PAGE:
The music video for “Thank You” by Jason Chen features moving images made with 500 Rubik’s Cubes. It was directed, written, and edited by Ross Ching.
Thank You
submitted

What Ockham really said

 

Feb 13, 2013

Amazing Ocean Facts, A Comic Series for Nat Geo Wild That Turned Out to be a Prank

 

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Amazing Ocean Facts was an entertaining series of comic strips created by Cyanide and Happiness artist Rob DenBleyker (Dr. Byron Beekle) to help celebrate the Nat Geo Wild television series DinoFish. The comic strips turned out to be a clever April Fools’ Day joke on the Nat Geo TV Blogs. Rob disguised his real name with the alias Dr. Byron Beekle and started the comics off by clearly focusing on fun facts about ocean life. As the series progressed, he gradually displays the information and illustrations in an increasingly personal and disturbed manner.
The series ended on April 1,2012 with a message from Nat Geo Wild:
We have unfortunately ceased production of “Amazing Ocean Facts” due to artistic disagreements with Dr. Byron Beekle. We appologize to his fans.
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Amazing Ocean Facts, A Comic Series for Nat Geo Wild That Turned Out to be a Prank

o2
Amazing Ocean Facts was an entertaining series of comic strips created by Cyanide and Happiness artist Rob DenBleyker (Dr. Byron Beekle) to help celebrate the Nat Geo Wild television series DinoFish. The comic strips turned out to be a clever April Fools’ Day joke on the Nat Geo TV Blogs. Rob disguised his real name with the alias Dr. Byron Beekle and started the comics off by clearly focusing on fun facts about ocean life. As the series progressed, he gradually displays the information and illustrations in an increasingly personal and disturbed manner.
The series ended on April 1,2012 with a message from Nat Geo Wild:
We have unfortunately ceased production of “Amazing Ocean Facts” due to artistic disagreements with Dr. Byron Beekle. We appologize to his fans.
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Scan of 1960s novelty catalog

Karswell

Feb 8, 2013

Footage of the 2013 Edwardian Ball & World’s Faire by Mark Day


Mark Day filmed highlights from the 2013 Edwardian Ball and World’s Faire (and “elegant out takes“).

Nuclear Sub, yours for $6.98 (I had one..)

"Polaris Nuclear Sub," offered in the Spiderman Comics March 1967 Issue. As shared on Flickr by SenseiAlan. I love those old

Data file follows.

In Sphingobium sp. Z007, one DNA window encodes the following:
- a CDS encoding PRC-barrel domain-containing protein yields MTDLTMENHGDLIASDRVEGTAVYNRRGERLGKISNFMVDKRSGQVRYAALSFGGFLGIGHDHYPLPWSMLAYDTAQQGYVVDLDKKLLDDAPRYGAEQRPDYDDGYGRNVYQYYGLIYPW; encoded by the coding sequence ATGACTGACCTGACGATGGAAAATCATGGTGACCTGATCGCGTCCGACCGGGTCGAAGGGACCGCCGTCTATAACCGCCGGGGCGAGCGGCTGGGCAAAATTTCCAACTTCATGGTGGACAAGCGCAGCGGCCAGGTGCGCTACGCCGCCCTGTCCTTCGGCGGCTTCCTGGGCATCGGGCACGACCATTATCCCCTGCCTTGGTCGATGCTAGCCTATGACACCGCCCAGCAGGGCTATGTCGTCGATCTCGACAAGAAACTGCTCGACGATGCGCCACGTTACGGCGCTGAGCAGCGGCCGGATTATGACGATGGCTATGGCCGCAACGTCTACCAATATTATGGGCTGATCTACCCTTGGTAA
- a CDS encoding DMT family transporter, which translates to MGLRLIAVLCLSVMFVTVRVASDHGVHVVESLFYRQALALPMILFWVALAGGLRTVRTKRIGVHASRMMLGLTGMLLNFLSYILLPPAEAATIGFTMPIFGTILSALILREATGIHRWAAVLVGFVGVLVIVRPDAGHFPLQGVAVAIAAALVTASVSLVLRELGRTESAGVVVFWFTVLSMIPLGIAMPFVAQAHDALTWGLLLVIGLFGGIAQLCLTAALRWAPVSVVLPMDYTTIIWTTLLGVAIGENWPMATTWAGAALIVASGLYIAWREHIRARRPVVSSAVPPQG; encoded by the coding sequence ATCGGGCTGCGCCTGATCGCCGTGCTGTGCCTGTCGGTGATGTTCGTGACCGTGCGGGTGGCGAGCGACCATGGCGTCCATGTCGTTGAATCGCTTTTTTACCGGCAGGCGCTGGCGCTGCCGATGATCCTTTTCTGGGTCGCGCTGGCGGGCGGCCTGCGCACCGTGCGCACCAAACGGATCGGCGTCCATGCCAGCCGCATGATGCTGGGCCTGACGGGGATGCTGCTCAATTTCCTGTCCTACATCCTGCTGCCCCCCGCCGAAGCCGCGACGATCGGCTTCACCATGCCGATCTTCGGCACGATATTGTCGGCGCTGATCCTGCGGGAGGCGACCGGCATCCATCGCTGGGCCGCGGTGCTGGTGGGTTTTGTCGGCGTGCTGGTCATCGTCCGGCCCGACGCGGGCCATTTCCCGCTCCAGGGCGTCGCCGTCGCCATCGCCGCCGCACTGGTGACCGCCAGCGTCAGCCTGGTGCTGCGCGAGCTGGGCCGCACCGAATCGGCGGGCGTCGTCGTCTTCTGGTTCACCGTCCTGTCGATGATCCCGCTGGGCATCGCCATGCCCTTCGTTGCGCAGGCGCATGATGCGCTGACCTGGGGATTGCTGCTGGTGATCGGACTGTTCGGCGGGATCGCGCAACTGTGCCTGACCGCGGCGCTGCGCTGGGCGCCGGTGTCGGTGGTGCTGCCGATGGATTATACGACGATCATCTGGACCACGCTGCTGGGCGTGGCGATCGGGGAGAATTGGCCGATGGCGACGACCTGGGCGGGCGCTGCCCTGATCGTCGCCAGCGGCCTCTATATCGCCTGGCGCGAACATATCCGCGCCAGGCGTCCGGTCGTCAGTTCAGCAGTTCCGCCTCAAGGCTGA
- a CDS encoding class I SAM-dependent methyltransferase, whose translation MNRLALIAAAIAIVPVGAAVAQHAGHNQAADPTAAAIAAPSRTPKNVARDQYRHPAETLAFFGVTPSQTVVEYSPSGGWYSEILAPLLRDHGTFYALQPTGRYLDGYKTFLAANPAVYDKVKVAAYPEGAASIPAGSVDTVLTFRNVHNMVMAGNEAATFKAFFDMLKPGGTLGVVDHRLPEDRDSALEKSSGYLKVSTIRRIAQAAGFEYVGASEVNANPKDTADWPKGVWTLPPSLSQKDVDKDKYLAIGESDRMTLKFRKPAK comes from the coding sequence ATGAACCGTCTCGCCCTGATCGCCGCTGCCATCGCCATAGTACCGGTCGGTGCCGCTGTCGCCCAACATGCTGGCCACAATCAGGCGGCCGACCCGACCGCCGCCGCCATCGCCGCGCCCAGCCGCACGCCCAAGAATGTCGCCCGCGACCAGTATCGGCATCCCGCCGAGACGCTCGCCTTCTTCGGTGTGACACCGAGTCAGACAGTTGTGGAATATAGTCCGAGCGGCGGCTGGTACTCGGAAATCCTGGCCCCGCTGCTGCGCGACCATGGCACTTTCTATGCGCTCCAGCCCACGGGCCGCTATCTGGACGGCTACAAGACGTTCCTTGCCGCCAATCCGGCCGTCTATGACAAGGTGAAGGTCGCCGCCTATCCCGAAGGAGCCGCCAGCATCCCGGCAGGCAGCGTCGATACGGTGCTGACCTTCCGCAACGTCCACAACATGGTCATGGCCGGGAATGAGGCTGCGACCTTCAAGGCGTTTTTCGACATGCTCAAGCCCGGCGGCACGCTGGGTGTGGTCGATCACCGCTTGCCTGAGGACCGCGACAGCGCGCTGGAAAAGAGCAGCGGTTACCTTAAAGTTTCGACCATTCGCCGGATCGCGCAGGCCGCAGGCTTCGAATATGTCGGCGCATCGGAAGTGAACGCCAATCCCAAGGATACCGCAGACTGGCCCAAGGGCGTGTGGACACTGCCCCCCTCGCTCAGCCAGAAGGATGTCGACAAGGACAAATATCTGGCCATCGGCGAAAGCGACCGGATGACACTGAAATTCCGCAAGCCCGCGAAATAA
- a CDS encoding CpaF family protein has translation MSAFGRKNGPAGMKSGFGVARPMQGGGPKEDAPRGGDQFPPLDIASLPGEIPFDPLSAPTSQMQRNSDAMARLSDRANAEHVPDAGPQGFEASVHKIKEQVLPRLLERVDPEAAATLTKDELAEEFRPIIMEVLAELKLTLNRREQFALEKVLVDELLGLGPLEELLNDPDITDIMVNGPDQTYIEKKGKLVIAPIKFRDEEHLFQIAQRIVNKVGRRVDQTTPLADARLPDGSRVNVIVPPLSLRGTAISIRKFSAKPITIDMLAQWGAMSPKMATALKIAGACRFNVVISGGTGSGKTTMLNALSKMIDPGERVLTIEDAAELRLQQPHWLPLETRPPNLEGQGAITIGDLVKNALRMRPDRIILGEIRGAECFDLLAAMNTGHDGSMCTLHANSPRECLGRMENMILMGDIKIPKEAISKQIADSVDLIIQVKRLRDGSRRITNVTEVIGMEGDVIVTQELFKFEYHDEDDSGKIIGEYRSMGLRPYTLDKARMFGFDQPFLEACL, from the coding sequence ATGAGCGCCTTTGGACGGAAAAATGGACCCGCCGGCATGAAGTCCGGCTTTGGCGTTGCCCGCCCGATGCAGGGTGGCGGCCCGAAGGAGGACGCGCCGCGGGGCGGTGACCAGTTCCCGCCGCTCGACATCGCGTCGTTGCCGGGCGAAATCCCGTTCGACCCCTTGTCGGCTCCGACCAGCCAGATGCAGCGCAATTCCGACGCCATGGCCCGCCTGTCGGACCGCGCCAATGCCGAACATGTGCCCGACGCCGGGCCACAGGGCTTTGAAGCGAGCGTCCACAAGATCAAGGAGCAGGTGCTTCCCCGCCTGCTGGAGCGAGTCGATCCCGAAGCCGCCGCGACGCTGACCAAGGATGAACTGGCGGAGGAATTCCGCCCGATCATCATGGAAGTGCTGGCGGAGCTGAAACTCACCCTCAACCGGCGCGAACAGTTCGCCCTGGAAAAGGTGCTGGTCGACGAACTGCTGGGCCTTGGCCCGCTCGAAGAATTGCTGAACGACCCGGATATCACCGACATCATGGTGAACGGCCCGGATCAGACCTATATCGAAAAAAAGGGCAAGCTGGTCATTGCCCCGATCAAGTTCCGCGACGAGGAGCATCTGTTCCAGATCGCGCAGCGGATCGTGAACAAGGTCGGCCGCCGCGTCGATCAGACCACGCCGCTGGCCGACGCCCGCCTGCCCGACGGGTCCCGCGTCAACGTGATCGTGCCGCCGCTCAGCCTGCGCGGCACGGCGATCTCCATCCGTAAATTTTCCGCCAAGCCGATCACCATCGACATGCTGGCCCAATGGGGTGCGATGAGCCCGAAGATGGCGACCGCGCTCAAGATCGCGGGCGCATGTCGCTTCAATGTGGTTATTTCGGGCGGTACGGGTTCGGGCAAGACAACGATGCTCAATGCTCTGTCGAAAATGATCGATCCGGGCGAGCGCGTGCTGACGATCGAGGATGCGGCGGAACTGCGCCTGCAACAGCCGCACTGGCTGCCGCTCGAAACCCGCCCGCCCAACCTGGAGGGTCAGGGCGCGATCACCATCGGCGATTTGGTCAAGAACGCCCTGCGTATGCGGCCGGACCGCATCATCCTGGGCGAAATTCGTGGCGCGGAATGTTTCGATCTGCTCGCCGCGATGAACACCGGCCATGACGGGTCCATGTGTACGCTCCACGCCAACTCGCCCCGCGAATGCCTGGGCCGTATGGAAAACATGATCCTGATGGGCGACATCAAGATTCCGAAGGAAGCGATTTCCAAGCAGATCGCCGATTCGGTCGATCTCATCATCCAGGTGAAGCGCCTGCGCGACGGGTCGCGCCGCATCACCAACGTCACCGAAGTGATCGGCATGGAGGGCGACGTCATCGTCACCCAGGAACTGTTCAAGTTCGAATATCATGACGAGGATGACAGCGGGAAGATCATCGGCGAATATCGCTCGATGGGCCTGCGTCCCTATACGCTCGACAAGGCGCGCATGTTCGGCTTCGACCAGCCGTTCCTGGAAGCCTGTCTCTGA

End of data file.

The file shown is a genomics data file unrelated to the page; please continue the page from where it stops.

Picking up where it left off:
Feb 7, 2013

two-faced Cthulhu


The wonderful Ukrainian horror/fetish/steampunk mask maker Bob Basset has produced a two-faced Cthulhu mask; on one side, the betentacled visage; on the other, a lecterine horror

Feb 6, 2013

Rolled, Film About an LA Secret Society Dedicated to Toilet Papering


Rolled by Whit Scott is a documentary about a secret society of Los Angeles high school students that has been toilet papering houses for more than 32 years. We first wrote about the film while Scott was raising funds for the project on Kickstarter (the project was funded). The finished film is available for download on a pay-what-you-can basis.

Dog Eat Dog, The True & Funny Story About Zachary Quinto Adopting a Dog From a Shelter


Petsami produced “Dog Eat Dog,” a true (though humorously exaggerated) story about how actor Zachary Quinto adopted his first dog from a Los Angeles animal shelter. It’s described as a “twisted, fun, morality tale about the lengths to which some of us will go in order to get what we want.” It co-stars Philip Baker Hall and Sharon Wilkins and was directed by Sian Heder. Quinto says, “…The story of the film is an exaggerated account of how I eventually found my rescue dog Noah, but it still reflects a bit of the reality I faced when I was looking to adopt a shelter dog

Feb 5, 2013

Trailer for season 2 of Black Mirror, scariest/best sf on TV



Here's the trailer for the new season of Charlie Booker's Channel 4 science fiction series Black Mirror. The first season was the best science fiction TV I've ever seen, better even than The Twilight Zone. The trailer itself is so gloriously creepy and wonderful in every way that it makes me want to hide under the bed until the episodes start airing.

Aether Opens San Francisco Clothing Store Made of Three Stacked Shipping Containers

Aether shipping container store
Last week, outdoor apparel company Aether opened a San Francisco concept store that is made out of three stacked shipping containers. Designed by Thierry Gaugain, the store features a glass-enclosed cantilevered lounge and a trick laundromat-style clothing conveyor system. It is the small LA-based company’s first standalone store—they also have a traveling Airstream trailer store.

Aether shipping container store
Aether shipping container store
Aether shipping container store
images via

Feb 4, 2013

wearable Sculptures that Make the Wearer Perform a Gesture

 

Gestural sculptures by Jennifer Crupi
Artist Jennifer Crupi makes wearable interactive sculptures that encourage the wearer to hold a specific pose or gesture. Some sculptures are jewelry-like, such as the sterling silver “Ornamental Hands” which creates a dancer’s hand gesture. Crupi has also made gestural furniture—the “Empathy Table” fits on the laps of two people and has indentations that invite the participants to regard one another thoughtfully. Crupi’s sculptures are intended to highlight the role of body language in communication.
Gestural sculptures by Jennifer Crupi
Gestural sculptures by Jennifer Crupi
Gestural sculptures by Jennifer Crupi
Gestural sculptures by Jennifer Crupi